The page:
It is often said of the Calvinist that his view of God is high and his view of man is low. Of course, in a sense this is true but in another it is not. The Calvinist actually has the highest view of man. From the days of Thomas Aquinas the Roman Catholic Church has taught that man was created with a natural desire to satisfy the lower appetites of this world (called concupiscence) and needed a super added gift of original righteousness (the donum superadditum). Man was granted this gift but lost it in the fall bringing man back to his original state though now by conception and birth tainted by original sin. Among Protestants, Lutheran theology teaches that man lost the image of God entirely through sin. The vast majority of modern evangelicals, under the sweeping influence of Arminian theology in general and Charles Finney in specific, would understand man to have been created neutral with no inclination to good or evil. Every man, as I understand Finney, comes into the world with a choice because of his neutral state: he may follow one of two examples, that of Adam and plunge into sin, or that of Christ and follow after righteousness. For this reason he believed he could persuade men to make the right choice through the new measures he introduced in his itinerant ministry .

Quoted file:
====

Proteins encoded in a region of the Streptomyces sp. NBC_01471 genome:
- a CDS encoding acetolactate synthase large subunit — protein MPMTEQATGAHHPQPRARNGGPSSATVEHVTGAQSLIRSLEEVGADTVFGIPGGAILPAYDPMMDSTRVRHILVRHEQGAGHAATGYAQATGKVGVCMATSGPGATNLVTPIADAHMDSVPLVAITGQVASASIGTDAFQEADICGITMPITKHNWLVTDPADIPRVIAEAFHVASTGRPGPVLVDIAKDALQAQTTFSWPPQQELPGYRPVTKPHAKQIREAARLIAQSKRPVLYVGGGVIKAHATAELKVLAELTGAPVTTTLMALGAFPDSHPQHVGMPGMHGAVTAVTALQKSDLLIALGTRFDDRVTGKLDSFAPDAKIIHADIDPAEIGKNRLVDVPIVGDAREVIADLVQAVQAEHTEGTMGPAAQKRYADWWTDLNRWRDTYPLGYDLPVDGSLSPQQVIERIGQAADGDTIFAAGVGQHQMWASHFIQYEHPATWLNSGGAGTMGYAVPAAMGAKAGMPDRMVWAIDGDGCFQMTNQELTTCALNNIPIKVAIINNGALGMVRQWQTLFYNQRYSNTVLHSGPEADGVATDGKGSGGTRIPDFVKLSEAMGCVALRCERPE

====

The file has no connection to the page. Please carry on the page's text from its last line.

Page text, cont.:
The Reformed hold that man was made in the image of God, created in knowledge, righteousness, and holiness. Man was not created in a neutral state, but upright (Ecc. 7:29). Genesis one closes with God crowning his creation with the making of man in his own likeness and image and blanketing all he had made with these words, “it was very good” (Gen. 1:31). If we are to ever understand total depravity, we must begin here when man was first created in God’s image. This is where John Calvin began, and this is why his view of man was so high and his view of depravity so low. Man’s condition in sin is so horrid because of the heights from which he fell. The sin and brokenness we clearly see in this world then is not the gnostic notion of matter being evil but rather a corruption of the good. We find ourselves as broken people in a broken world, a world that we know needs to be fixed. We are looking into a shattered mirror with blurred vision. We see the trace of beauty and glory, the beauty and glory that is supposed to be seen, but the images we see are distorted and marred as we look hard and long to see them as we want them to look, the way they were made to be seen. This is often one of the greatest paradigm shifts as one comes to Reformed theology. For example, I grew up in a tradition which seemed to view potentially evil things as inherently evil; music, movies, dancing, and alcohol among other things were the problem and thus one had to keep one’s distance to be holy. However, seeing sin as essentially a corruption of the good (the dark exchange of Romans chapter one) shows us that the problem is within just as much if not more than it is without. The former leads to a list, though often unwritten, of particular evils to stay away from -the longer the list the holier thou art. The latter helps us to deal with the real issue at hand, the tainted hearts we all live with which corrupts what God created for our good and his own glory.